Growing Your Own Garden

The days are getting longer, the weather warmer, and the trees greener. It’s a great time to start growing your own vegetables so you reap the rewards of fresh, hand-picked, organic garden goodies.

Having nutritious fruits, vegetables and herbs literally at your fingertip will make creating healthy meals and managing your diabetes all the easier. Even growing just a few of your own vegetables can help offset the higher cost of buying them from the supermarket, not to mention they will last longer too.

The choice of thriving produce is endless, and while not everyone has the backyard space for a self-sustaining vegetable patch, you may be surprised at what you can achieve with a fewer planter boxes.

Here’s our pick of the bunch to kick start your garden patch.

1. Fibre-filled Cherry Tomatoes

How to grow them:

In a pot on a well-exposed window sill. Tomatoes need a sunny site and good drainage.

Ready In:

12-16 weeks.


  • Tomatoes are packed with nutrients that support heart health – fibre, potassium, Vitamin C and choline can all help reduce the risk of cardiovascular disease.
  • One cup of cherry tomatoes has around two grams of fibre and research has shown high-fibre foods can help lower blood glucose levels.

You need to:

  1. Fill your selected pot with an organic, house-friendly potting mix up to 2.5cm from the top. Firmly press a couple of tomato seeds into the centre of the potting mix.
  2. Cover the seeds with another centimetre of soil and pack the soil firmly down.
  3. Give the top soil a spray of water if it seems dry, but don’t drench it. Soggy soil = rotten seeds.

Spring-in-Your-Step Spring Onions


Image source:

How to grow them:

In a 5L water bottle under direct sunlight (choose a position that receives about 7 hours of sunlight per day)

Ready in:

5-7 days


  • Spring onions are loaded with antioxidants and Vitamin C, both of which can lower cholesterol and blood pressure, minimising your risk of heart disease.
  • Sulphur compounds in spring onions help to alleviate high blood sugar levels.
  • Spring onions are a common remedy for flus and viruses, stimulating the respiratory system – a great pick me up as we transition from winter cold and flu season.

You need to:

  1. Prepare your planters – the empty water bottles – by cutting a ring of spring-onion-bulb-sized-holes around the body of the plastic (allow approx. 5cm distance between each hole).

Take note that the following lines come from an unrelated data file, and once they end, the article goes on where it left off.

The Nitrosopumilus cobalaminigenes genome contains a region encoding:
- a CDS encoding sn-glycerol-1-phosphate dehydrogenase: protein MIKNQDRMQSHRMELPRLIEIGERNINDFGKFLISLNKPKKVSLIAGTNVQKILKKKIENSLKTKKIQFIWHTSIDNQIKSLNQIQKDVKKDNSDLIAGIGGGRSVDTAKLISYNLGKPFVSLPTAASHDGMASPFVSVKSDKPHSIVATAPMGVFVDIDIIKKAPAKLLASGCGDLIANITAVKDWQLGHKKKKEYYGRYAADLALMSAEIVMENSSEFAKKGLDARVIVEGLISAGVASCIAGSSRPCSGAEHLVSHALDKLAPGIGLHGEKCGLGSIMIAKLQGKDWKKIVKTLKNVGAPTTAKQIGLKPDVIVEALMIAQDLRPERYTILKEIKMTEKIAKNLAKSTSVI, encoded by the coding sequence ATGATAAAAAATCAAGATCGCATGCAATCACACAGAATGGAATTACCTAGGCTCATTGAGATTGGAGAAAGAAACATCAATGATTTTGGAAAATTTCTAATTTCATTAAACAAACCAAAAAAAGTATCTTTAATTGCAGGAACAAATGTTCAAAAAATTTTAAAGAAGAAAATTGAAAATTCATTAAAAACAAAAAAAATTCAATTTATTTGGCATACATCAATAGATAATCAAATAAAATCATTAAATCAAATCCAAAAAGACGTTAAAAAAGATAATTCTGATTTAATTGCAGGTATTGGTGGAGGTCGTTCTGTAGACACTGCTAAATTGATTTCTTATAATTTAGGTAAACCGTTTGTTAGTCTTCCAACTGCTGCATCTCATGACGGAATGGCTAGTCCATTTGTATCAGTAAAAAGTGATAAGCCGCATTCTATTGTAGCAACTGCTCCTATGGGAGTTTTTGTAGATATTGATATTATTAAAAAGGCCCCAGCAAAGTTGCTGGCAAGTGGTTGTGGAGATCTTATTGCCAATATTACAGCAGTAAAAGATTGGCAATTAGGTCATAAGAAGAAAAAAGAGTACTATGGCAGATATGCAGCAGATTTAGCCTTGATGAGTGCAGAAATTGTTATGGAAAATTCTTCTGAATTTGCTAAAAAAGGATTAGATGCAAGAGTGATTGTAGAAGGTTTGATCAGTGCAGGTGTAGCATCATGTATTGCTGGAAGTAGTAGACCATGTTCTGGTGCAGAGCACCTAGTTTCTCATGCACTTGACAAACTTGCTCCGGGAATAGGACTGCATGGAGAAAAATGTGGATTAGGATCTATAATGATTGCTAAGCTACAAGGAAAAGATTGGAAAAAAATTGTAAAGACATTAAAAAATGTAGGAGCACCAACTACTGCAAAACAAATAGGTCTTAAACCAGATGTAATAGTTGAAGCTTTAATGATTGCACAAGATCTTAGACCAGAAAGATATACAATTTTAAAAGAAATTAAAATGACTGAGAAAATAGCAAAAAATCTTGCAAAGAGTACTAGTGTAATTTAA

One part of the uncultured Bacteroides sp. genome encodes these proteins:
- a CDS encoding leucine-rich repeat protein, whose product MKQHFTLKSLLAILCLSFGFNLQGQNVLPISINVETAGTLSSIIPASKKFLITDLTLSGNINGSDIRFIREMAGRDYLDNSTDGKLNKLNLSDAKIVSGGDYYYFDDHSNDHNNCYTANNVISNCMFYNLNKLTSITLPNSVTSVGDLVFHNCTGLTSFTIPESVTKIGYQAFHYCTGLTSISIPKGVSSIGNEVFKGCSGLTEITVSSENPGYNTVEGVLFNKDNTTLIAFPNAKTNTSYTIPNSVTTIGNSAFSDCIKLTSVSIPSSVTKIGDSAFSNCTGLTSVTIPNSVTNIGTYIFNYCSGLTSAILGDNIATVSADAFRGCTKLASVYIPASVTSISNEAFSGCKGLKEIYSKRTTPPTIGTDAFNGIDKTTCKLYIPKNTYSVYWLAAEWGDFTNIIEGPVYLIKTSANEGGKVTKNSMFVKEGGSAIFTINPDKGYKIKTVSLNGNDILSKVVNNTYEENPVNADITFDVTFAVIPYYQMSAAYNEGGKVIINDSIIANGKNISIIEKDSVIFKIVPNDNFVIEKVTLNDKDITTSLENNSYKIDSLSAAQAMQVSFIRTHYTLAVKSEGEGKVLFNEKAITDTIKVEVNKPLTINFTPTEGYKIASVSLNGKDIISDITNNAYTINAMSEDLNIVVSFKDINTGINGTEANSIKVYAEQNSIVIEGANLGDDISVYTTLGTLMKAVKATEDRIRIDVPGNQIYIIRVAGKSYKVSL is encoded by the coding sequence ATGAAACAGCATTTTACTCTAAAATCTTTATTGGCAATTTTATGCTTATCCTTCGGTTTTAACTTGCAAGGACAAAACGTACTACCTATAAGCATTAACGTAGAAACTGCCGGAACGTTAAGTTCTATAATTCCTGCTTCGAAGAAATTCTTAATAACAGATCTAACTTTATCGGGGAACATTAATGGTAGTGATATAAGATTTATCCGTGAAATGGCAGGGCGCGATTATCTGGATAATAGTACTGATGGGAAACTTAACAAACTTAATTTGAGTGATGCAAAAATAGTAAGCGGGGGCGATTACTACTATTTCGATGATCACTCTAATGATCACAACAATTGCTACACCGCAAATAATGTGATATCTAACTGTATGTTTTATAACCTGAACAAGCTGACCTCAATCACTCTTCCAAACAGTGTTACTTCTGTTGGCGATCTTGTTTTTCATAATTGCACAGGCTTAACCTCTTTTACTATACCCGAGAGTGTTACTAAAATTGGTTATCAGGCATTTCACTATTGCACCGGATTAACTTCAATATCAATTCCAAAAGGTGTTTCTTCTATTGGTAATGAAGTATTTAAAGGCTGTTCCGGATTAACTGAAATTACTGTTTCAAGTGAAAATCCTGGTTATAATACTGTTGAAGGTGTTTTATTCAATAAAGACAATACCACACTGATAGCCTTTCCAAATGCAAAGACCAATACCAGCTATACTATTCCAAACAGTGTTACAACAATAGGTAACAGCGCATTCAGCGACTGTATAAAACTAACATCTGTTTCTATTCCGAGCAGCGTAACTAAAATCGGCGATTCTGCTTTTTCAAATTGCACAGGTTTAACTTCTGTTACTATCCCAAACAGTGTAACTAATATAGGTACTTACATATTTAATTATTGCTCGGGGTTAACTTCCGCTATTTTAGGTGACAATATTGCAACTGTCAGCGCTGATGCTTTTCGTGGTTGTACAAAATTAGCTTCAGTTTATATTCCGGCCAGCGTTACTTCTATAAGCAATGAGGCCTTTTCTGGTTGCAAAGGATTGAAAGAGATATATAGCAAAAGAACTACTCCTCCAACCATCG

2. Fill the bottle with a layer of soil up to the first line of holes. Layer the onion bulbs on top of the soil being careful to line up each bulb with your pre-cut hole. Make sure that the top of the onion faces outwards.
  3. Spray a small amount of water between each layer and repeat step 2 until you reach the top of the planter.
  4. Set it on a windowsill and watch your onions come to life!

Once they’re grown, simply cut the stem 3cm above the root, and within a week they will grow back again!

Clever Capsicums

How to grow them:

In the sunniest part of your vegetable patch – they require heat to enable the fruit to ripen. Capsicum can also grow in a pot, just make sure the soil is deep enough for them to anchor their extensive root system.

Ready in:

10-12 weeks


  • With anti-inflammatory and analgesic properties, capsicum can also aid weight loss by boosting the metabolism and lowering triglycerides.
  • Capsicum is a rich source of Vitamin A and C, which are both powerful antioxidants. These antioxidants help in fighting free radicals in the body and help in treating heart diseases, osteoarthritis, bronchial asthma, cataract etc.

You need to:

  1. Propagate seeds in individual cells, leaving them outdoors during warm daytime conditions and then indoors at night. Transplant to your planting pot or garden bed when the seedlings are at least 3-4 weeks old.
  2. Capsicum is a slow growing plant so be patient and ensure the soil is kept constantly moist and weed free.
  3. Harvesting comes down to timeliness and taste – leave green capsicums to mature a little longer if you prefer the rich flavour or the red variety.
  4. At the end of the season, rather than ripping out the plant and starting again the following year, prune the plant back and it will regenerate when the warm weather returns.

Now that you’ve got the produce, check out some healthy recipe ideas to enjoy your harvest.


It's the perfect time of year to start that new diet. Wave goodbye to those pesky cravings for rich, heavy comfort food that go hand in hand with the chilly ...
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